updated 11:54 AM EDT, Mon September 1, 2014
Whitney Barkley says many for-profit colleges deceive students, charge exorbitant tuitions and make false promises
updated 10:34 AM EDT, Fri August 29, 2014
Mark O'Mara says the time has come to decide whether we really want police empowered to shoot those they believe are 'fleeing felons'
updated 10:32 AM EDT, Thu August 28, 2014
Bill Frelick says a tool of rights workers is 'naming and shaming,' ensuring accountability for human rights crimes in conflicts. But what if wrongdoers know no shame?
updated 10:43 PM EDT, Thu August 28, 2014
Jay Parini says, no, a little girl shouldn't fire an Uzi, but none of should have easy access to guns: The Second Amendment was not written to give us such a 'right,' no matter what the NRA says
updated 1:22 PM EDT, Sat August 30, 2014
Terra Ziporyn Snider says many adolescents suffer chronic sleep deprivation, which can indeed lead to safety problems. Would starting school an hour later be so wrong?
updated 9:30 AM EDT, Fri August 29, 2014
Peggy Drexler says after all the celebrity divorces, it's tempting to ask the question. But there are still considerable benefits to getting hitched
updated 2:49 PM EDT, Fri August 29, 2014
The death of Douglas McAuthur McCain, the first American killed fighting for ISIS, highlights the pull of Syria's war for Western jihadists, writes Peter Bergen.
updated 6:42 PM EDT, Tue August 26, 2014
Former ambassador to Syria Robert Ford says the West should be helping moderates in the Syrian armed opposition end the al-Assad regime and form a government to focus on driving ISIS out
updated 9:21 AM EDT, Wed August 27, 2014
Ruben Navarrette says a great country does not deport thousands of vulnerable, unaccompanied minors who fled in fear for their lives
updated 9:19 AM EDT, Wed August 27, 2014
Robert McIntyre says Congress is the culprit for letting Burger King pay lower taxes after merging with Tim Hortons.
updated 7:35 PM EDT, Tue August 26, 2014
Wesley Clark says the U.S. can offer support to its Islamic friends in the region most threatened by ISIS, but it can't fight their war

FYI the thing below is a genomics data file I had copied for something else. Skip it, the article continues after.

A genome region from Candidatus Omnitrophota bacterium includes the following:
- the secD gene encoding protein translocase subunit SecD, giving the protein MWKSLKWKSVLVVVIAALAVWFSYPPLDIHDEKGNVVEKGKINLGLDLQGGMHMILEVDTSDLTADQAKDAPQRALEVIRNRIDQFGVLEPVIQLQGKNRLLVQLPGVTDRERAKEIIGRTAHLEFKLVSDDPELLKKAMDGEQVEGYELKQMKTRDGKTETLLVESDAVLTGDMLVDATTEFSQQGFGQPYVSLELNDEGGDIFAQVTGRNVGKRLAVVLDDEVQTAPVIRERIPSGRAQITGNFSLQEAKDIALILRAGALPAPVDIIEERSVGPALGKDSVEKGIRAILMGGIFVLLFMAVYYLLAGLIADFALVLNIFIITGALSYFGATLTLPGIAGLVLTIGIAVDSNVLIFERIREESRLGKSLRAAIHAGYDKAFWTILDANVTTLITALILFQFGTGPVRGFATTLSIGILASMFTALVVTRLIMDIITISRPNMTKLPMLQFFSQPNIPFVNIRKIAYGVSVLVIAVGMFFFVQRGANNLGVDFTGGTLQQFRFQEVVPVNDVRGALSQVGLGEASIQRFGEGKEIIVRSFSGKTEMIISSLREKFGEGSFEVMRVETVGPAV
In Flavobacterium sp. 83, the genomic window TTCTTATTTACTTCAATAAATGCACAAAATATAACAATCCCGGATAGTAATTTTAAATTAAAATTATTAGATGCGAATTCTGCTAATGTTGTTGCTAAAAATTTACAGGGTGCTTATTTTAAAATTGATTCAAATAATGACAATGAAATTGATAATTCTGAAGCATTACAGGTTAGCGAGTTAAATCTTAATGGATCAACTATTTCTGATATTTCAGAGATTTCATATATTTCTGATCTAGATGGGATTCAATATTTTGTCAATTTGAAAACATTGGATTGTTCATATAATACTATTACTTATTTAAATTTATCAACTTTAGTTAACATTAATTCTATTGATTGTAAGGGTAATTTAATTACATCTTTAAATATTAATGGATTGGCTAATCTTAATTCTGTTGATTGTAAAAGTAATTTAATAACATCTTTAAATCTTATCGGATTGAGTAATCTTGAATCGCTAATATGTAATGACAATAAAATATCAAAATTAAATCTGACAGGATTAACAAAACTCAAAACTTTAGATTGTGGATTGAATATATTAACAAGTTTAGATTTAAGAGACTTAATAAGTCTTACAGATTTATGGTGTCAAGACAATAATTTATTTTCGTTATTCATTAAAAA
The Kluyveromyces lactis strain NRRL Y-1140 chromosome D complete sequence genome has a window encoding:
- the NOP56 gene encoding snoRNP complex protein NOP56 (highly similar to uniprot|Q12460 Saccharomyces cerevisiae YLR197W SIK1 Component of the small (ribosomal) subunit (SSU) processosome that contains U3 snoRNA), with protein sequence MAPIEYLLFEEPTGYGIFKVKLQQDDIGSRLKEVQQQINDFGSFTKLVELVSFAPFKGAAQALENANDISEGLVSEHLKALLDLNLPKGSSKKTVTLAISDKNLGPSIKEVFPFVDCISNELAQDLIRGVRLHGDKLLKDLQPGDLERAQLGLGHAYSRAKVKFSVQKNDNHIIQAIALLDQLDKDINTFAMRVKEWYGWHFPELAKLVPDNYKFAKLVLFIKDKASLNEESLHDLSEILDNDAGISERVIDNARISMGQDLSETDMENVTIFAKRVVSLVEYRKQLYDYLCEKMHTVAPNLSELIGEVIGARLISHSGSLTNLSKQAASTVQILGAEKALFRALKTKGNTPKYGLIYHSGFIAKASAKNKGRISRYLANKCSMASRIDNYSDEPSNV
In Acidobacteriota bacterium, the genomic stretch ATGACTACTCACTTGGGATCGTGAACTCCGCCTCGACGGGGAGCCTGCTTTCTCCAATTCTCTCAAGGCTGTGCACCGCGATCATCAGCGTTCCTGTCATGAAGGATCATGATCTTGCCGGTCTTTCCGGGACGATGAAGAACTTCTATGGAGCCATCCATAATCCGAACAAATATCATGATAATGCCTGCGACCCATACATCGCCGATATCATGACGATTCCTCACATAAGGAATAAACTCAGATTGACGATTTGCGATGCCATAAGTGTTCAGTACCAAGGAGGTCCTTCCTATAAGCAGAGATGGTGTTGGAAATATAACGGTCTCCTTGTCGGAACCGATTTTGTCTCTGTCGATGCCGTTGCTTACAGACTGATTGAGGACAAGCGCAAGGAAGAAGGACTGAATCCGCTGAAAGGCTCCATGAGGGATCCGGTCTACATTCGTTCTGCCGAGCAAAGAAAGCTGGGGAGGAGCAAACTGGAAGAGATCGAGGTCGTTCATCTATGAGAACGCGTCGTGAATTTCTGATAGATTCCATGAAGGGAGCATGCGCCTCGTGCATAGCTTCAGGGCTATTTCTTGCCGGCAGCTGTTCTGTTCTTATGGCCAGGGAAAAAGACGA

updated 4:53 PM EDT, Tue August 26, 2014
America's painful struggle with racism has often brought great satisfaction to the country's rivals, critics, and foes. The killing of Michael Brown and its tumultuous aftermath has been a bonanza.
updated 3:19 PM EDT, Tue August 26, 2014
Rick Martin says the death of Robin Williams brought back memories of his own battle facing down depression as a young man
updated 11:58 AM EDT, Tue August 26, 2014
David Perry asks: What's the best way for police officers to handle people with psychiatric disabilities?
updated 3:50 PM EDT, Mon August 25, 2014
Julian Zelizer says it's not crazy to think Mitt Romney would be able to end up at the top of the GOP ticket in 2016
updated 4:52 PM EDT, Mon August 25, 2014
Roxanne Jones and her girlfriends would cheer from the sidelines for the boys playing Little League. But they really wanted to play. Now Mo'ne Davis shows the world that girls really can throw.
updated 5:04 PM EDT, Mon August 25, 2014
Kimberly Norwood is a black mom who lives in an affluent neighborhood not far from Ferguson, but she has the same fears for her children as people in that troubled town do
updated 5:45 PM EDT, Fri August 22, 2014
It apparently has worked for France, say Peter Bergen and Emily Schneider, but carries uncomfortable risks. When it comes to kidnappings, nations face grim options.
ADVERTISEMENT
ADVERTISEMENT
ADVERTISEMENT
ADVERTISEMENT